A Wake-up Slap for Linux Administrators

 
 
By Jim Rapoza  |  Posted 2002-09-16 Email Print this article Print
 
 
 
 
 
 
 

eLABorations: New 'Slapper' worm shows the importance of diligent patching—yet again

Right now is not a good time to try and run a secure commerce Web site, at least if youre a Web administrator who forgets to patch systems. On the heels of the late-summer discovery of security holes in both Apache and Microsofts Commerce Server, a new worm is cleverly exploiting a month-and-half-old security hole in the OpenSSL secure transactions application used by Apache and other Web servers. The Slapper worm, which specifically attacks Linux systems running Apache and is reportedly the first to use a peer-to-peer architecture to spread itself, has had little trouble finding unpatched systems to exploit (although compared to much more virulent worms such as Nimda, Slappers progress has been characterized as slow). This is despite the fact that a patch for the hole that Slapper exploits was made available the same day the hole was announced.
It used to be that Unix and Linux system administrators were much more likely to monitor, fix and patch their systems than were their Windows servers counterparts. Generally, they had a pretty good feel for the internal workings of their systems, since they had customized so much themselves.
I guess the poor patching record that Slapper is taking advantage of is an unintended consequence of the inroads Linux has made in reaching nongeek users. Even more confusing is that, according to the latest Netcraft Web server survey, administrators of secure Web servers appear to be less likely to update their servers than those administering standard Web servers. Given the fact that SSL is used to secure business transactions and sensitive information, this makes no sense at all. One would think that after all this time wake-up calls are no longer necessary, but I guess thats not the case. Its a simple fact: If there is a security hole, then someone will write something that exploits it. Its much nicer to be on the side of those who have patched and are unaffected by the ensuing worms and viruses than to be one of the victims.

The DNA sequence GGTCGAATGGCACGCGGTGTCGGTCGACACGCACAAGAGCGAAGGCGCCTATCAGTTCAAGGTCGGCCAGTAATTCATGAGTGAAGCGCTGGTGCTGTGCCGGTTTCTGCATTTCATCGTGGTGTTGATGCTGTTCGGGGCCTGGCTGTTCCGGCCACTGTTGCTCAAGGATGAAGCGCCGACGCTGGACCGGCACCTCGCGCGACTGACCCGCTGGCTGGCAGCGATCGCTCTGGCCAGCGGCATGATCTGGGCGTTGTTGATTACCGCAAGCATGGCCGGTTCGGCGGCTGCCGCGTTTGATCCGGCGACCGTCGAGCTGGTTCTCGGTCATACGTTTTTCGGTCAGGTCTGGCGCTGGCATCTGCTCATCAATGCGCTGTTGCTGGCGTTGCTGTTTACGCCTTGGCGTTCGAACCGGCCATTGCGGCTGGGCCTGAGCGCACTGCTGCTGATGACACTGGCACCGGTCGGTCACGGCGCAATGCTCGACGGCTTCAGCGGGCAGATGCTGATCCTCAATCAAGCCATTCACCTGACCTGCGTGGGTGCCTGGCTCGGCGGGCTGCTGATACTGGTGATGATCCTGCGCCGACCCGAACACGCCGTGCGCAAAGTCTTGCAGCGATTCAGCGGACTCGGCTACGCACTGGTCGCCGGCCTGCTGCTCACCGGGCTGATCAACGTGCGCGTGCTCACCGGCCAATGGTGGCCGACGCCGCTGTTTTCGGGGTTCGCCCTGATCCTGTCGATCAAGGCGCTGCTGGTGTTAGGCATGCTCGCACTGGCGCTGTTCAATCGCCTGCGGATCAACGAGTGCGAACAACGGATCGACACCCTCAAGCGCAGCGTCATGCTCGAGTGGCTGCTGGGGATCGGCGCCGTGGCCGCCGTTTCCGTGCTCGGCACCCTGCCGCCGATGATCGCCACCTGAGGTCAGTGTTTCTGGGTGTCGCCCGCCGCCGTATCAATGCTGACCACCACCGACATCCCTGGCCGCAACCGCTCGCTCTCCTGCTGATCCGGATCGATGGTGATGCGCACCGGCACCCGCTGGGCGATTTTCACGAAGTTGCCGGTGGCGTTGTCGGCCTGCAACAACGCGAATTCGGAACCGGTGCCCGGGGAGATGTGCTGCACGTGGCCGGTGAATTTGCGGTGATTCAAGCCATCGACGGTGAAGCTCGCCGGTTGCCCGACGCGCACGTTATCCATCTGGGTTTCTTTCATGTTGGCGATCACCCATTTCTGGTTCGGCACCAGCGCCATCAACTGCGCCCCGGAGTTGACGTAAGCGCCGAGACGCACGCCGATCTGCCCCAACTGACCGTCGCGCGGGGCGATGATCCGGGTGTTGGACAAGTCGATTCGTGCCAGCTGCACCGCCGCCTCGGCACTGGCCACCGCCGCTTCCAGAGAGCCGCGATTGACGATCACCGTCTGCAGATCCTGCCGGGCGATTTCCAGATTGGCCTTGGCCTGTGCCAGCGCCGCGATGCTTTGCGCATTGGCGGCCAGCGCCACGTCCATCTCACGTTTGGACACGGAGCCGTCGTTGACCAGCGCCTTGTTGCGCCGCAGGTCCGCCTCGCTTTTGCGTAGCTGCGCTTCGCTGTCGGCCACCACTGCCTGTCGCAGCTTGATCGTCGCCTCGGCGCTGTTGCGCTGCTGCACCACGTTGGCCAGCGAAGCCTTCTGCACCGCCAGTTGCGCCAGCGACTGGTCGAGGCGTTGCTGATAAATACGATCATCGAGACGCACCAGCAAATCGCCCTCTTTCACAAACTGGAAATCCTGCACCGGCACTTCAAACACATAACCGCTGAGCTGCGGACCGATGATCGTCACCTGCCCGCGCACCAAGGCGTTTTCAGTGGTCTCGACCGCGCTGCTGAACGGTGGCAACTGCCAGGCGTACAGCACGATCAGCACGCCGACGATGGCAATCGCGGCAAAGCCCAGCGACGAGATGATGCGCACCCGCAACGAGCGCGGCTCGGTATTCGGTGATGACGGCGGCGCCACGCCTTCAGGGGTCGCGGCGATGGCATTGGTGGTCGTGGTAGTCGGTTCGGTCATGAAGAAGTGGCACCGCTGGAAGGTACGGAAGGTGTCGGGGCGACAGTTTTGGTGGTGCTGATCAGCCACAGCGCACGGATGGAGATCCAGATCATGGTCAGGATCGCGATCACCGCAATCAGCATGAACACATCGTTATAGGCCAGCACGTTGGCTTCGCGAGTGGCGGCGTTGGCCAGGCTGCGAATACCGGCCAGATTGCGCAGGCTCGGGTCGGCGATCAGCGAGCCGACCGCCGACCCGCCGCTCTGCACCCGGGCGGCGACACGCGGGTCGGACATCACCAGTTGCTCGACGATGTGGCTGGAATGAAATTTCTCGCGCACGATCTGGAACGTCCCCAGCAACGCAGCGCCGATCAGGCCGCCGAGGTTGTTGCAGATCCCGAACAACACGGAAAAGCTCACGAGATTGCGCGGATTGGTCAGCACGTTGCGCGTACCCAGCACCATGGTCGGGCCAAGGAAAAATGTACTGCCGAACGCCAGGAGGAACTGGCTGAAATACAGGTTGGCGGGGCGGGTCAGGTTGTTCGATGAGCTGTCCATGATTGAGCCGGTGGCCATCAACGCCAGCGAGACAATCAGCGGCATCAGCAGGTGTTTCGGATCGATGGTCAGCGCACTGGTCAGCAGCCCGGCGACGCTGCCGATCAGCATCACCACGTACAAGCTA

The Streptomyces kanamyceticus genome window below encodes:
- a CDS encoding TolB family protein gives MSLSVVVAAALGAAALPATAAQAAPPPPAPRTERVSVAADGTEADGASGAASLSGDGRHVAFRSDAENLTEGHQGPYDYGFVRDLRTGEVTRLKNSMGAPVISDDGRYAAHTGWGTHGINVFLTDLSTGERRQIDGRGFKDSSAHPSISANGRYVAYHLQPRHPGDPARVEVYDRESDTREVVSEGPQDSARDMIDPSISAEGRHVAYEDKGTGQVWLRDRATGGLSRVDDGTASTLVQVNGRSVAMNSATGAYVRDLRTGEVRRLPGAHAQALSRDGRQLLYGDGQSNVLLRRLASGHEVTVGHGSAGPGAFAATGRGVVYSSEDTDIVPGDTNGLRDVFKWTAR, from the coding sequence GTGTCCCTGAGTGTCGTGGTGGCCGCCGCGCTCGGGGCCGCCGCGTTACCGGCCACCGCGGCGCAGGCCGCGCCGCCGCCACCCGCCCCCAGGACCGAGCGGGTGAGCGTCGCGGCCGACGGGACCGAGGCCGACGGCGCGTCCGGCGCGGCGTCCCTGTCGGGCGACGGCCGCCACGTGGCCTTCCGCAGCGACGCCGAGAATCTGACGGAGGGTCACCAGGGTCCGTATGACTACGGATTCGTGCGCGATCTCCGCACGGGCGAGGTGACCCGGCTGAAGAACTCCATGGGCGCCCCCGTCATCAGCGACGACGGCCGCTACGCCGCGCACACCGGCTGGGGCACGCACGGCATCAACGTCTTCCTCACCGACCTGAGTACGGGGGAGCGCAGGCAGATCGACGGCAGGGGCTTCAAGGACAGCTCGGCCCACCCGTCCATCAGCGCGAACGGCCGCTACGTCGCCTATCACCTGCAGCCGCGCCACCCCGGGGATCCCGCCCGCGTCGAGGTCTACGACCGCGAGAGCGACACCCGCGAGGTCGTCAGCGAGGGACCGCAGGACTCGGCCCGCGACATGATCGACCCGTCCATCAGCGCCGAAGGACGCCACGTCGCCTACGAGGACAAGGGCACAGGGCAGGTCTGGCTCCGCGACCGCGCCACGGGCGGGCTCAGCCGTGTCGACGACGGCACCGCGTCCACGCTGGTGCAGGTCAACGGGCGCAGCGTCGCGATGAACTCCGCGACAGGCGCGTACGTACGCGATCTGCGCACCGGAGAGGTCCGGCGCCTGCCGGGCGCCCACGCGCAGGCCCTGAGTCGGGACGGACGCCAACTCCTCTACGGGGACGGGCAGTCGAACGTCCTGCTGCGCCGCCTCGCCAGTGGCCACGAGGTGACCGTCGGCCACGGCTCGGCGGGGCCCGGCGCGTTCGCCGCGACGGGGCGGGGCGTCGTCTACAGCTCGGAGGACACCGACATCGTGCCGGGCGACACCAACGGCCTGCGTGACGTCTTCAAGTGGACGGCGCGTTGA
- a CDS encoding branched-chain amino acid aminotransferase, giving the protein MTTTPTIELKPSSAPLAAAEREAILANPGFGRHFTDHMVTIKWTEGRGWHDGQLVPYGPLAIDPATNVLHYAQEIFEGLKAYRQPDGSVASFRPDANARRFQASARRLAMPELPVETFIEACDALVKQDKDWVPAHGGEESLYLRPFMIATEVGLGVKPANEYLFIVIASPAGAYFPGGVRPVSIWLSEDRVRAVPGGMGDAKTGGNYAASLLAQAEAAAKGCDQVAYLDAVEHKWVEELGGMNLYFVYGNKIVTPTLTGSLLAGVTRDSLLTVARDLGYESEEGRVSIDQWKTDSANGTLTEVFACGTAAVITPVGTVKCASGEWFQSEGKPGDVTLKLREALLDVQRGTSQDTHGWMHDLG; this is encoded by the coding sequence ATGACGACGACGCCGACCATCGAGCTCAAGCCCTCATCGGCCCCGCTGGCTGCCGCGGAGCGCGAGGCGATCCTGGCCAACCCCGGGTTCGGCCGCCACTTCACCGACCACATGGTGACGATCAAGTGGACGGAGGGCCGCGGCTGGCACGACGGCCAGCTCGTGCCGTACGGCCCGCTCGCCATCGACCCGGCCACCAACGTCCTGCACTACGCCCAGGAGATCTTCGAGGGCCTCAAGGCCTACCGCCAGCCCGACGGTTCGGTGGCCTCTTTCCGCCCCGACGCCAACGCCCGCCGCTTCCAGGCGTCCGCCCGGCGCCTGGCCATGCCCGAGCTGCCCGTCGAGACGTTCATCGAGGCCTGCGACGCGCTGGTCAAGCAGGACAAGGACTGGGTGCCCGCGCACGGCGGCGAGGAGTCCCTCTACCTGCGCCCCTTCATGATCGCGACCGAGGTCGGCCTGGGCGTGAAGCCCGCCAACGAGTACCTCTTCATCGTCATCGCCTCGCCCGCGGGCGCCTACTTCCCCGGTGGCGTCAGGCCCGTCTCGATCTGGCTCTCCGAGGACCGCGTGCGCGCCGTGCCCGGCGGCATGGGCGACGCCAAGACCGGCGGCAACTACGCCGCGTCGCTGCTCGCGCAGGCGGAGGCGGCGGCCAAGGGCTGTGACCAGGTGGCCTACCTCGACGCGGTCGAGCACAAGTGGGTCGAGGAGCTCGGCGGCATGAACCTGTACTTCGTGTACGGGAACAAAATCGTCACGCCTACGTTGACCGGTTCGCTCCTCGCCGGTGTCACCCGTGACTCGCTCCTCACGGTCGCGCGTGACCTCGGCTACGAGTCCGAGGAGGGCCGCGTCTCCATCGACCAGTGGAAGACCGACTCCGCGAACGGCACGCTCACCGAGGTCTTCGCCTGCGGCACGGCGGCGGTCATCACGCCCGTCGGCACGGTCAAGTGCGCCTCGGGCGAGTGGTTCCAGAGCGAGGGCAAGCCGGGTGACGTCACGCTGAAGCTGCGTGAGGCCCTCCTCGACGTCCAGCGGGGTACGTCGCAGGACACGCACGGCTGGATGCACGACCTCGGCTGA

And for those of you who have patched and would like to do something else to stop the spread of worms like Slapper, you might want to take a look at one of my favorite utilities, LaBrea, which prevents worms from spreading. Do administrators who fail to patch their servers get what they deserve? Let me know at jim_rapoza@ziffdavis.com.
 
 
 
 
Jim Rapoza, Chief Technology Analyst, eWEEK.For nearly fifteen years, Jim Rapoza has evaluated products and technologies in almost every technology category for eWEEK. Mr Rapoza's current technology focus is on all categories of emerging information technology though he continues to focus on core technology areas that include: content management systems, portal applications, Web publishing tools and security. Mr. Rapoza has coordinated several evaluations at enterprise organizations, including USA Today and The Prudential, to measure the capability of products and services under real-world conditions and against real-world criteria. Jim Rapoza's award-winning weekly column, Tech Directions, delves into all areas of technologies and the challenges of managing and deploying technology today.
 
 
 
 
 
 
 

Submit a Comment

Loading Comments...
 
Manage your Newsletters: Login   Register My Newsletters























 
 
 
 
 
 
 
 
 
 
 
Thanks for your registration, follow us on our social networks to keep up-to-date
Rocket Fuel